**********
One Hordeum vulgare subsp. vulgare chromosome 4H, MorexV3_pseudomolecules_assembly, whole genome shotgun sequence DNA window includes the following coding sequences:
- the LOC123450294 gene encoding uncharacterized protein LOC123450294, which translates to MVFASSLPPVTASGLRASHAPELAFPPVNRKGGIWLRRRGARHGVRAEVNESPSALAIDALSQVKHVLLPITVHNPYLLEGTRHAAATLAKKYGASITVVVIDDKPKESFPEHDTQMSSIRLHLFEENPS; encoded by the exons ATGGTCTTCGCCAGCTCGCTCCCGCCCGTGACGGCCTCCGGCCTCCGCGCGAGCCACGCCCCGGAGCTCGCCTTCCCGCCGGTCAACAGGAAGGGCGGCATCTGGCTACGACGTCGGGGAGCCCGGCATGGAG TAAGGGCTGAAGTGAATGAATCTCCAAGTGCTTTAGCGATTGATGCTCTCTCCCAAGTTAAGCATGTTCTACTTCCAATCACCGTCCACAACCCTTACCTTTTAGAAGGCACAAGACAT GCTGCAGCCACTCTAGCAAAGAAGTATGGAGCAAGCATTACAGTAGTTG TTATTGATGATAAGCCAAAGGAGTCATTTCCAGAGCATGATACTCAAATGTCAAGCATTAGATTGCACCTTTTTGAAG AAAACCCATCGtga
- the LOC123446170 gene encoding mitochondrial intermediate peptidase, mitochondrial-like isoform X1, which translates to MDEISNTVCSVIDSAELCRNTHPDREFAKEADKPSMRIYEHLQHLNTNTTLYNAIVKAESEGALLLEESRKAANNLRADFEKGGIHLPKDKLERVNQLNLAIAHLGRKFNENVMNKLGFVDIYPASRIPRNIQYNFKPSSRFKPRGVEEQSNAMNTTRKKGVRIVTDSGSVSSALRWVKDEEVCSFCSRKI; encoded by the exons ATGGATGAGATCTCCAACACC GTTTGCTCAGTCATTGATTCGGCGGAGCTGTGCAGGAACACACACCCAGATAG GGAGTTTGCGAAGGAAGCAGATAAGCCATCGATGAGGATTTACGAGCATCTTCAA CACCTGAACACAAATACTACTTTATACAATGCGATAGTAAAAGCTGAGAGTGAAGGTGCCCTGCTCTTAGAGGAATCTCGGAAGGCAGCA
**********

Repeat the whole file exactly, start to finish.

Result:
One Hordeum vulgare subsp. vulgare chromosome 4H, MorexV3_pseudomolecules_assembly, whole genome shotgun sequence DNA window includes the following coding sequences:
- the LOC123450294 gene encoding uncharacterized protein LOC123450294, which translates to MVFASSLPPVTASGLRASHAPELAFPPVNRKGGIWLRRRGARHGVRAEVNESPSALAIDALSQVKHVLLPITVHNPYLLEGTRHAAATLAKKYGASITVVVIDDKPKESFPEHDTQMSSIRLHLFEENPS; encoded by the exons ATGGTCTTCGCCAGCTCGCTCCCGCCCGTGACGGCCTCCGGCCTCCGCGCGAGCCACGCCCCGGAGCTCGCCTTCCCGCCGGTCAACAGGAAGGGCGGCATCTGGCTACGACGTCGGGGAGCCCGGCATGGAG TAAGGGCTGAAGTGAATGAATCTCCAAGTGCTTTAGCGATTGATGCTCTCTCCCAAGTTAAGCATGTTCTACTTCCAATCACCGTCCACAACCCTTACCTTTTAGAAGGCACAAGACAT GCTGCAGCCACTCTAGCAAAGAAGTATGGAGCAAGCATTACAGTAGTTG TTATTGATGATAAGCCAAAGGAGTCATTTCCAGAGCATGATACTCAAATGTCAAGCATTAGATTGCACCTTTTTGAAG AAAACCCATCGtga
- the LOC123446170 gene encoding mitochondrial intermediate peptidase, mitochondrial-like isoform X1, which translates to MDEISNTVCSVIDSAELCRNTHPDREFAKEADKPSMRIYEHLQHLNTNTTLYNAIVKAESEGALLLEESRKAANNLRADFEKGGIHLPKDKLERVNQLNLAIAHLGRKFNENVMNKLGFVDIYPASRIPRNIQYNFKPSSRFKPRGVEEQSNAMNTTRKKGVRIVTDSGSVSSALRWVKDEEVCSFCSRKI; encoded by the exons ATGGATGAGATCTCCAACACC GTTTGCTCAGTCATTGATTCGGCGGAGCTGTGCAGGAACACACACCCAGATAG GGAGTTTGCGAAGGAAGCAGATAAGCCATCGATGAGGATTTACGAGCATCTTCAA CACCTGAACACAAATACTACTTTATACAATGCGATAGTAAAAGCTGAGAGTGAAGGTGCCCTGCTCTTAGAGGAATCTCGGAAGGCAGCA